Saturday, December 10, 2011

50 Grapes of Wrath


Grapes of Wrath is a modification of a traditional pattern called Grape Basket. The block can remind us of a new version of the "John Brown Song," written in late fall, 1861.


Julia Ward Howe's biography tells the story of how she came to write the "Battle Hymn of the Republic" on a visit to Washington City.

"Returning from a review of troops ..., her carriage was surrounded and delayed by the marching regiments: she and her companions sang, to beguile the tedium of the way, the war songs which everyone was singing in those days; among them – 'John Brown's body lies a-moulding in the grave. His soul is marching on!'

The soldiers liked this, cried, 'Good for you!' and took up the chorus with its rhythmic swing. 'Mrs. Howe,' said [a friend] 'Why do you not write some good words for that stirring tune?'
'I have often wished to do so!' she replied.
Waking in the gray of the next morning, as she lay waiting for the dawn, the word came to her.
'Mine eyes have seen the glory of the coming of the Lord – '
She lay perfectly still. Line by line, stanza by stanza, the words came sweeping on with the rhythm of marching feet, pauseless, resistless. She saw the long lines swinging into place before her eyes, heard the voice of the nation speaking through her lips. She waited till the voice was silent, till the last line was ended; then sprang from bed, and groping for pen and paper, scrawled in the gray twilight the 'Battle Hymn of the Republic.'

The first draft, pictured in her biography.

She was used to writing thus; verses often came to her at night, and must be scribbled in the dark for fear of waking the baby; she crept back to bed, and as she fell asleep she said to herself, 'I like this better than most things I have written.' In the morning, while recalling the incident, she found she had forgotten the words.
The poem was published in the Atlantic Monthly for February, 1862. 'It was somewhat praised,.... I knew and was content to know, that the poem soon found its way to the camps, as I heard from time to time of its being sung in chorus by the soldiers.'

Julia Ward Howe in 1861

She did not, however, realize how rapidly the hymn made its way, nor how strong a hold it took upon the people. It was 'sung, chanted, recited, and used in exhortation and prayer on the eve of battle.' It was printed in newspapers, in army hymn-books, on broadsides; it was the word of the hour, and the Union armies marched to its swing.

Her song still has a strong hold upon Americans.

Mine eyes have seen the glory of the coming of the Lord:
He is trampling out the vintage where the grapes of wrath are stored;
He hath loosed the fateful lightning of His terrible swift sword:
His truth is marching on.

Glory, glory, hallelujah!
Glory, glory, hallelujah!
Glory, glory, hallelujah!
His truth is marching on.

Her poetic phrases, many drawn from her knowledge of the Bible, have become icons in the American language. The Grapes of Wrath (borrowed by John Steinbeck for his book about the Great Depression) comes from a description in the Book of Revelations of fruit pressed into "the great winepress of the wrath of God."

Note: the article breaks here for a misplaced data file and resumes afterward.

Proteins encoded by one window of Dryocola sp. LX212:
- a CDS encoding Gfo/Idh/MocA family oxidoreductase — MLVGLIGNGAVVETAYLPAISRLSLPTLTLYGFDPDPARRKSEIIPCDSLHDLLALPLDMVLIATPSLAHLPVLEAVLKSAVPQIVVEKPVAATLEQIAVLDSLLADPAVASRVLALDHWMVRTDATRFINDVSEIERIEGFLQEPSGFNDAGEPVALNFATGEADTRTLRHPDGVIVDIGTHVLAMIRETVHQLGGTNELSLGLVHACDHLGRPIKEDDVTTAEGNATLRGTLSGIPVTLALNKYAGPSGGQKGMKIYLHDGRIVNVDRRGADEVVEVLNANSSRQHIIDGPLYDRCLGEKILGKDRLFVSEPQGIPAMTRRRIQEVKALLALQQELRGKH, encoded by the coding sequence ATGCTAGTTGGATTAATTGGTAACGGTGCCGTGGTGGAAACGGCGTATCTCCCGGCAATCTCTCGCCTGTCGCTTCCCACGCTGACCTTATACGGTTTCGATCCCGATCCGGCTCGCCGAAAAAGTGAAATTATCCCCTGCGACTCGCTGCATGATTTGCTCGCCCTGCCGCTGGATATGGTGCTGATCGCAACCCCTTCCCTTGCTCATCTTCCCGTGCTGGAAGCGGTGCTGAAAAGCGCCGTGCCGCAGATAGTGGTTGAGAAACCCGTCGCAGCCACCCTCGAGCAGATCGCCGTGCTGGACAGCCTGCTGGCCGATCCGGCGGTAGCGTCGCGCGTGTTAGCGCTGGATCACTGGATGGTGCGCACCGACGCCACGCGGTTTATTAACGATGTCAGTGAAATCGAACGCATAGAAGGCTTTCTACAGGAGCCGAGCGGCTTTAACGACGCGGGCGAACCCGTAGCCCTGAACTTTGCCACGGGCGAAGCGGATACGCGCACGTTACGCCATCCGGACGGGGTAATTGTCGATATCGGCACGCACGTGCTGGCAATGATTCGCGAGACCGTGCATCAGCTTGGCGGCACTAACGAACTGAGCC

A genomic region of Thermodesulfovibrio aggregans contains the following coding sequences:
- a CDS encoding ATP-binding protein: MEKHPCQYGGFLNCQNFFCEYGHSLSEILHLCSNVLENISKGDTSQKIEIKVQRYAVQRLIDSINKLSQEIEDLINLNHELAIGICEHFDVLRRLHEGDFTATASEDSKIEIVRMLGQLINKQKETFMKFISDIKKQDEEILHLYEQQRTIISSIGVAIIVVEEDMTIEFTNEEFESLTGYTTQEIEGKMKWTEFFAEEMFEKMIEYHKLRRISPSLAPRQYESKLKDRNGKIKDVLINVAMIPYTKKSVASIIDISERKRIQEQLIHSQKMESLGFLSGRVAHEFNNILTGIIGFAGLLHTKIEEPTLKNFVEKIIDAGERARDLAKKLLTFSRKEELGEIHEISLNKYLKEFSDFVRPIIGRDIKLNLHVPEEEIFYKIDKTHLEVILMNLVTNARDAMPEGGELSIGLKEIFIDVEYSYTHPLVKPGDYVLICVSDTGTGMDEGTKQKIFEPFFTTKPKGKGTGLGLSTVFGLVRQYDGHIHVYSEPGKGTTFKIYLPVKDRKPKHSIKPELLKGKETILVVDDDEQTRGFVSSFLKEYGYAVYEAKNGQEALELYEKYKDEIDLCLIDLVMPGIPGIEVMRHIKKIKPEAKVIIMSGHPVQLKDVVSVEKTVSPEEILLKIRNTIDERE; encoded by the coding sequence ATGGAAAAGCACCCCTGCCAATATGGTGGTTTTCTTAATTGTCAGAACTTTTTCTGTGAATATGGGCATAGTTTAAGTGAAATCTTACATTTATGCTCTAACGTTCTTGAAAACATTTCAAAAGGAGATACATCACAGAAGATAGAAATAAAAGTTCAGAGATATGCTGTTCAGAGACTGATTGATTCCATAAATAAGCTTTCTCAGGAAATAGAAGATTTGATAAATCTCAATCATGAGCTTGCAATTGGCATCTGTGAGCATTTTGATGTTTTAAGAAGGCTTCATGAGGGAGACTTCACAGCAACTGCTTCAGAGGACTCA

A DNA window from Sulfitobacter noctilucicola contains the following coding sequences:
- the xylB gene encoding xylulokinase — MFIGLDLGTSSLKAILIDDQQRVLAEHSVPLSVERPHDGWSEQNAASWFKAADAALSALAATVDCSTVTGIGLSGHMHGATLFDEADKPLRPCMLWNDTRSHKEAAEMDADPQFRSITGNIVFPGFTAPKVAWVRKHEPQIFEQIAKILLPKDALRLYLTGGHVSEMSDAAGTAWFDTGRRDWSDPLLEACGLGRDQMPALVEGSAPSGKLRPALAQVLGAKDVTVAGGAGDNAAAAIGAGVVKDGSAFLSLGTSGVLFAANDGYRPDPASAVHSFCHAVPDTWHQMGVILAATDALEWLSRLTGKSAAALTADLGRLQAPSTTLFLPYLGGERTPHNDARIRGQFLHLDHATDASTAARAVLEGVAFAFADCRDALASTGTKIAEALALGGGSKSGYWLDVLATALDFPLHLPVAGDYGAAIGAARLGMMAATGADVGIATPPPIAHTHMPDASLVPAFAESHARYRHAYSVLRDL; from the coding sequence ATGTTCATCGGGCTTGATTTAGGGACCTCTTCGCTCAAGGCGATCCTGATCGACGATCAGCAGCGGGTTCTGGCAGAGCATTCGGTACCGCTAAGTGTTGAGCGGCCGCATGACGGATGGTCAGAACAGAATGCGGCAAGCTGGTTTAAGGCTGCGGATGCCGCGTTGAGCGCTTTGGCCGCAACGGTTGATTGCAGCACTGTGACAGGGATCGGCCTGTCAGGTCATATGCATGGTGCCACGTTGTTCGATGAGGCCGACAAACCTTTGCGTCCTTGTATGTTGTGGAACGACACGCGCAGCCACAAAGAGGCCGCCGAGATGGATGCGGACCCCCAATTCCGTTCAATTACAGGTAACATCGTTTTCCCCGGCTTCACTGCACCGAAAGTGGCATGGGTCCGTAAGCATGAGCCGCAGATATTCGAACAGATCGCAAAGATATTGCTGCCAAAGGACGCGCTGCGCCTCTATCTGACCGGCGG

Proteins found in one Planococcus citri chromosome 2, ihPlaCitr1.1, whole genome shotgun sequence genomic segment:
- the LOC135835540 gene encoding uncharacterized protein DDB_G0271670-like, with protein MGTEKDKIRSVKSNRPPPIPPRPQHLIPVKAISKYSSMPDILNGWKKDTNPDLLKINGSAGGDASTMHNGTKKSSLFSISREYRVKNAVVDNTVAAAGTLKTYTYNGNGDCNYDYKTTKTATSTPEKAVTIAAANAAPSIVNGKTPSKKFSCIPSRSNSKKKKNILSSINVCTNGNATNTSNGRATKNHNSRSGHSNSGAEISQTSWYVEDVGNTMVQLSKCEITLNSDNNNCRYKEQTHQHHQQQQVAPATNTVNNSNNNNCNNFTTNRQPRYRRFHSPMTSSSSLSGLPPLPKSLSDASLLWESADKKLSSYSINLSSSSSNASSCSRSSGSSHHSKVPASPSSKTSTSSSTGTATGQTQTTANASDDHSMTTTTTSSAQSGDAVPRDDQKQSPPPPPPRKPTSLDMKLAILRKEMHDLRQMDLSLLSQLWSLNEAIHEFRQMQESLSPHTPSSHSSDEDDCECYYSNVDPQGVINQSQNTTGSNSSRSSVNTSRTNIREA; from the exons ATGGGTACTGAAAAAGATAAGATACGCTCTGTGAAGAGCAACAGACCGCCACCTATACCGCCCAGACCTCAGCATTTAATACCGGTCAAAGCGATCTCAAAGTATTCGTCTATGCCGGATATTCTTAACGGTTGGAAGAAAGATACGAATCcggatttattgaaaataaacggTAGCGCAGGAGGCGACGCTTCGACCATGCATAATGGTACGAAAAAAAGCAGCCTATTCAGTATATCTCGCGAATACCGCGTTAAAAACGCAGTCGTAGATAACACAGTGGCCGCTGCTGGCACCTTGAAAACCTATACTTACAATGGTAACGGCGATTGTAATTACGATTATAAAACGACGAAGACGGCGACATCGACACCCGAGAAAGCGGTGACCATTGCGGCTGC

The Ladies' Art Company pattern business sold this design as Grape Basket (BlockBase #712) beginning in the late 19th century. Similar patterns date back to the time of the Civil War. This week's block has a similar look with fewer pieces.


Cutting an 8" Finished Block
A - Cut 1 background square 2-1/2".

B - Cut 1 background square 5-1/4". Cut into 4 triangles with 2 diagonal cuts. You need 2 triangles.

C - Cut 2 background rectangles 2-1/2" x 4-1/2".

D - Cut 1 gold square and 1 background square 4-7/8". Cut each into 2 triangles with a diagonal cut. You need 1 triangle of each.

E - Cut 3 light purple and 2 dark purple and 1 gold squares 2-7/8". Cut each into 2 triangles with a diagonal cut. You need 5 light purple, 3 dark purple and 2 gold triangles.







Hear a version of the "Battle Hymn of the Republic" by a chorus on YouTube by clicking here:
You can compare it to "John Brown's Body" by clicking here:
 
Read a bioigraphy of Julia Ward Howe:
Julia Ward Howe, 1819-1910 by Laura E. Richards & Maud Howe Elliott. Boston and New York: Houghton Mifflin Company, 1915. It's online at this University of Pennsylvania website:

10 comments:

Cats and Quilts said...

LOVE IT!!!! Thank you!

Lots of Fabric 2 said...

Thank you fro sharing the blocks.

regan said...

That was such an interesting story....I've always loved that song, but didn't know the history of it. Thanks!

Sue said...

Can't begin to tell you how much I am enjoying your blog and the patterns and history your sharing with us. Will you make this into a book someday? Hope so-it would be a great book on Civil War history alone. Thank you so much!

Barbry said...

Love it!!! Mine eyes have seen the Glory!! Thank you so much for a wonderful story and the block to go with it!!

Barbry said...

Love it!!! Mine eyes have seen the Glory!! Thank you so much for a wonderful story and the block to go with it!!

Meredith said...

Thank you. I have been enjoying all the blocks. I have fond memories of teaching a beginning quilter years ago to make a baby quilt out of this block.

lillianscupboard said...

A pretty block and I love the song. I have completed my block and posted it on my blog along with a how-to.

http://lillianscupboard.wordpress.com/2011/12/11/civil-war-quilt-block-50-grapes-of-wrath/

Jeanne said...

Thank you for sharing your time, talent and knowledge by providing these blocks each week. I'll be watching for the book.

Joyce Grace said...

Love it!!! Mine eyes have seen the Glory!! Thank you so much for a wonderful story and the block to go with it!!